Last time we learned about how to access Android settings and what they can do. Today we’re going to talk about downloading apps.
The simple version of this lesson is that all apps are downloaded through the Google Play Store.
You open the Play Store app, navigate to an app you’re interested in by tapping an icon. Or you can search for a specific app and then tap the icon of the relevant app. To put the app on your device tap the “Install” button. That’s it!
But how do you know you can trust the app? What if there isn’t an “Install” button, instead there’s a price?
If you spend a few minutes on the Play Store you might notice how overwhelming the choices are. There are about 3.5 million apps. The Play Store is not closely monitored by Google nor do apps have to pass a rigorous review process before being accepted into the store. Before downloading any app it’s a good idea to read reviews.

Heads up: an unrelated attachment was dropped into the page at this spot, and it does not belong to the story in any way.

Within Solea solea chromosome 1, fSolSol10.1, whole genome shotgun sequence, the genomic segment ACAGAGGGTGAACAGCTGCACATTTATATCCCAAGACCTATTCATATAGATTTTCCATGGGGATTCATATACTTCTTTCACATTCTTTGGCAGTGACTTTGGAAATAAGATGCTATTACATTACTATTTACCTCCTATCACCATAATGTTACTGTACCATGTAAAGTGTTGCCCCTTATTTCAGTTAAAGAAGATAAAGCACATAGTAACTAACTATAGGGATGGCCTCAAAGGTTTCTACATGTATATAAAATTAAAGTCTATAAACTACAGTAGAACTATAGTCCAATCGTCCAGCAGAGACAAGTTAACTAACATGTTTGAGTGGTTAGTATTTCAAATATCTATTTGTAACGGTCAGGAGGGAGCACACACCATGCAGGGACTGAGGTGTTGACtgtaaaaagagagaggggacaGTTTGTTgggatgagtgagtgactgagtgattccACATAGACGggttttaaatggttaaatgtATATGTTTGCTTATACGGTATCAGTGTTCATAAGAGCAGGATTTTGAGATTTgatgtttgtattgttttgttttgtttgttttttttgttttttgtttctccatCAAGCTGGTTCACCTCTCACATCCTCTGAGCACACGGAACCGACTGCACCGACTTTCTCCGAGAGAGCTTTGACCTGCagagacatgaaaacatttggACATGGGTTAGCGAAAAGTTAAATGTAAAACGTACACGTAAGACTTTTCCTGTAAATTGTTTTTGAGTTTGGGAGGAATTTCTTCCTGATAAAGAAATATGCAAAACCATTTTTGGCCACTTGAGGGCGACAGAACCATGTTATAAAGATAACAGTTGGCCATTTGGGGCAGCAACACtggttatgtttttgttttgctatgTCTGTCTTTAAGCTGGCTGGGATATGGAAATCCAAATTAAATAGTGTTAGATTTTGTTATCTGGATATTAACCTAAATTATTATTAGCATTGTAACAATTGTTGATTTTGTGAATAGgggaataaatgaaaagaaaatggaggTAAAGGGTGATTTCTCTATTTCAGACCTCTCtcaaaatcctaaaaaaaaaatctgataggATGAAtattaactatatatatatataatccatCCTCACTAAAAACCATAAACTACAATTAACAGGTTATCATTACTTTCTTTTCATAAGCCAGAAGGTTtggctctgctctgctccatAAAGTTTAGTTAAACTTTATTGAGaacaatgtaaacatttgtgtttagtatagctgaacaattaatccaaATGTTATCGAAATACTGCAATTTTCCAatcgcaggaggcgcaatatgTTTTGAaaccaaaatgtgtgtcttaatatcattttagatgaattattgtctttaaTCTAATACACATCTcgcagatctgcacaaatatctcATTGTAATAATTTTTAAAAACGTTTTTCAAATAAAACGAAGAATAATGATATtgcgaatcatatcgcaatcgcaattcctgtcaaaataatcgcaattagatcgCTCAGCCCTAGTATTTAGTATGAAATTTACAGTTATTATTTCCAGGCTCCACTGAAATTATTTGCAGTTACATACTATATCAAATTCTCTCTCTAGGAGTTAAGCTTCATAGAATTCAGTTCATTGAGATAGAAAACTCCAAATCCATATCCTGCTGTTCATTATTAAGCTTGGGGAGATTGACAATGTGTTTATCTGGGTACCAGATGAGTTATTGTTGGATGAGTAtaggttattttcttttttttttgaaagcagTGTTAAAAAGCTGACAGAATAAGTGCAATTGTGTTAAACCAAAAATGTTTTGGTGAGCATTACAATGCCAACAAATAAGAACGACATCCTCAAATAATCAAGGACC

Search for reviews using a search engine and spend a minute or two reading the reviews that have been posted to the Play Store. If users are noting big problems like broken interfaces, constant crashing, schemes to steal personal information, intrusive ads, or excessive requests for additional payments it might be best to try something else.
The Play Store itself is trustworthy. Some apps have a cost and they require payment through either a credit card, debit card, or a service like PayPal. There isn’t necessarily anything wrong with entering your credit card information. Many paid apps are more reliable than free apps. Paid apps tend to work well because the developers have a revenue stream that doesn’t rely on advertisements or anything nefarious to pay the bills. Paying for something doesn’t mean that you can avoid being diligent – read reviews!